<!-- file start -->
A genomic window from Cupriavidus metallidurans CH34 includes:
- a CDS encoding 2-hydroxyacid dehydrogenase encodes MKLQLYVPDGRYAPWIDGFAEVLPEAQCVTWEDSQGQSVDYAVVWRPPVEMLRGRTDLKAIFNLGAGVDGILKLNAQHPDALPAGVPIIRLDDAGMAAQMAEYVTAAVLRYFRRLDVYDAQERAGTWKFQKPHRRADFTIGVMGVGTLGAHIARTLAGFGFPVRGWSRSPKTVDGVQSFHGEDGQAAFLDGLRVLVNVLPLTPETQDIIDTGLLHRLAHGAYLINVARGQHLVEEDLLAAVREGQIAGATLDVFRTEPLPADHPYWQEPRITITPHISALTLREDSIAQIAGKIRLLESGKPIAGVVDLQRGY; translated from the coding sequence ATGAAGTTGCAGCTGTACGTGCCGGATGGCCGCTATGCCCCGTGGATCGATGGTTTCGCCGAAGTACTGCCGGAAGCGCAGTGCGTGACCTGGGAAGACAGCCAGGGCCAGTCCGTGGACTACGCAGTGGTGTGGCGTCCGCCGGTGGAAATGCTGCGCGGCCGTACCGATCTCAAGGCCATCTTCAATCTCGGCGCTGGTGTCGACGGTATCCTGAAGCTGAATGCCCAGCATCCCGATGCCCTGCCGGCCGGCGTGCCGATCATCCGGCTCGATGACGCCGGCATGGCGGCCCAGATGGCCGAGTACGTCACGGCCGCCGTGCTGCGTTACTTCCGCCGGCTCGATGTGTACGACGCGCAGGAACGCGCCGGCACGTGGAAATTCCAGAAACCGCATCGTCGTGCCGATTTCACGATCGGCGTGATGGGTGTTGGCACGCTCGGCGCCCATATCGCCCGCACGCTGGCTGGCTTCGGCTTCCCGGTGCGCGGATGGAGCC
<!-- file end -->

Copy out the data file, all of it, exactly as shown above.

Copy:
A genomic window from Cupriavidus metallidurans CH34 includes:
- a CDS encoding 2-hydroxyacid dehydrogenase encodes MKLQLYVPDGRYAPWIDGFAEVLPEAQCVTWEDSQGQSVDYAVVWRPPVEMLRGRTDLKAIFNLGAGVDGILKLNAQHPDALPAGVPIIRLDDAGMAAQMAEYVTAAVLRYFRRLDVYDAQERAGTWKFQKPHRRADFTIGVMGVGTLGAHIARTLAGFGFPVRGWSRSPKTVDGVQSFHGEDGQAAFLDGLRVLVNVLPLTPETQDIIDTGLLHRLAHGAYLINVARGQHLVEEDLLAAVREGQIAGATLDVFRTEPLPADHPYWQEPRITITPHISALTLREDSIAQIAGKIRLLESGKPIAGVVDLQRGY; translated from the coding sequence ATGAAGTTGCAGCTGTACGTGCCGGATGGCCGCTATGCCCCGTGGATCGATGGTTTCGCCGAAGTACTGCCGGAAGCGCAGTGCGTGACCTGGGAAGACAGCCAGGGCCAGTCCGTGGACTACGCAGTGGTGTGGCGTCCGCCGGTGGAAATGCTGCGCGGCCGTACCGATCTCAAGGCCATCTTCAATCTCGGCGCTGGTGTCGACGGTATCCTGAAGCTGAATGCCCAGCATCCCGATGCCCTGCCGGCCGGCGTGCCGATCATCCGGCTCGATGACGCCGGCATGGCGGCCCAGATGGCCGAGTACGTCACGGCCGCCGTGCTGCGTTACTTCCGCCGGCTCGATGTGTACGACGCGCAGGAACGCGCCGGCACGTGGAAATTCCAGAAACCGCATCGTCGTGCCGATTTCACGATCGGCGTGATGGGTGTTGGCACGCTCGGCGCCCATATCGCCCGCACGCTGGCTGGCTTCGGCTTCCCGGTGCGCGGATGGAGCC